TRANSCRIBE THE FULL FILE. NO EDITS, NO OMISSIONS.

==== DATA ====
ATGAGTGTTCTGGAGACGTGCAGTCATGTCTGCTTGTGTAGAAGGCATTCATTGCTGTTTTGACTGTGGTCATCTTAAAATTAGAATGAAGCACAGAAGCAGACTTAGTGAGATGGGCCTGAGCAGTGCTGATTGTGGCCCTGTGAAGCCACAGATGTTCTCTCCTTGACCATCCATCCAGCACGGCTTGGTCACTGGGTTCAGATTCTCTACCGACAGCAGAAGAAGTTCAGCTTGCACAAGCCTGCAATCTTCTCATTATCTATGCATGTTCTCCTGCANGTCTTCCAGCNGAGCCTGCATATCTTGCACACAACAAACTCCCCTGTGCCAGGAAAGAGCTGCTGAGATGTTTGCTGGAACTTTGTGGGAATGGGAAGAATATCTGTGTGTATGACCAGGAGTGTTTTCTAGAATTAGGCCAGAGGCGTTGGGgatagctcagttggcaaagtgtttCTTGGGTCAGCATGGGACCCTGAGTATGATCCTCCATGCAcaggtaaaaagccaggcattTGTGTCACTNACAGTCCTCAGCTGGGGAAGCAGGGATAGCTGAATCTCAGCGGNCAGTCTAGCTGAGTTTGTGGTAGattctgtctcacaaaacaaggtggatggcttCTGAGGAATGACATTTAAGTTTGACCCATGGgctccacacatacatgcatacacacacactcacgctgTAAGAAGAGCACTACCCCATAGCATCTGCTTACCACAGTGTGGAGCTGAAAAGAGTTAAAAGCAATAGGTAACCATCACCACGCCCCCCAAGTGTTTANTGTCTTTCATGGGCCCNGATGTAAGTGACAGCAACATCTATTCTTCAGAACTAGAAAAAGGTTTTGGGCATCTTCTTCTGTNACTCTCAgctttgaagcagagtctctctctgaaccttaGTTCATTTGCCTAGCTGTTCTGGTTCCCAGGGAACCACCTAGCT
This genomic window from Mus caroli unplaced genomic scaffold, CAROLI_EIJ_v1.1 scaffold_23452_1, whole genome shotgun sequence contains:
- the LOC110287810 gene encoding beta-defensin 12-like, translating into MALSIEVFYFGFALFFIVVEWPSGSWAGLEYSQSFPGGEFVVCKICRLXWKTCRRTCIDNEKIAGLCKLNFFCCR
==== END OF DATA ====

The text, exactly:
ATGAGTGTTCTGGAGACGTGCAGTCATGTCTGCTTGTGTAGAAGGCATTCATTGCTGTTTTGACTGTGGTCATCTTAAAATTAGAATGAAGCACAGAAGCAGACTTAGTGAGATGGGCCTGAGCAGTGCTGATTGTGGCCCTGTGAAGCCACAGATGTTCTCTCCTTGACCATCCATCCAGCACGGCTTGGTCACTGGGTTCAGATTCTCTACCGACAGCAGAAGAAGTTCAGCTTGCACAAGCCTGCAATCTTCTCATTATCTATGCATGTTCTCCTGCANGTCTTCCAGCNGAGCCTGCATATCTTGCACACAACAAACTCCCCTGTGCCAGGAAAGAGCTGCTGAGATGTTTGCTGGAACTTTGTGGGAATGGGAAGAATATCTGTGTGTATGACCAGGAGTGTTTTCTAGAATTAGGCCAGAGGCGTTGGGgatagctcagttggcaaagtgtttCTTGGGTCAGCATGGGACCCTGAGTATGATCCTCCATGCAcaggtaaaaagccaggcattTGTGTCACTNACAGTCCTCAGCTGGGGAAGCAGGGATAGCTGAATCTCAGCGGNCAGTCTAGCTGAGTTTGTGGTAGattctgtctcacaaaacaaggtggatggcttCTGAGGAATGACATTTAAGTTTGACCCATGGgctccacacatacatgcatacacacacactcacgctgTAAGAAGAGCACTACCCCATAGCATCTGCTTACCACAGTGTGGAGCTGAAAAGAGTTAAAAGCAATAGGTAACCATCACCACGCCCCCCAAGTGTTTANTGTCTTTCATGGGCCCNGATGTAAGTGACAGCAACATCTATTCTTCAGAACTAGAAAAAGGTTTTGGGCATCTTCTTCTGTNACTCTCAgctttgaagcagagtctctctctgaaccttaGTTCATTTGCCTAGCTGTTCTGGTTCCCAGGGAACCACCTAGCT
This genomic window from Mus caroli unplaced genomic scaffold, CAROLI_EIJ_v1.1 scaffold_23452_1, whole genome shotgun sequence contains:
- the LOC110287810 gene encoding beta-defensin 12-like, translating into MALSIEVFYFGFALFFIVVEWPSGSWAGLEYSQSFPGGEFVVCKICRLXWKTCRRTCIDNEKIAGLCKLNFFCCR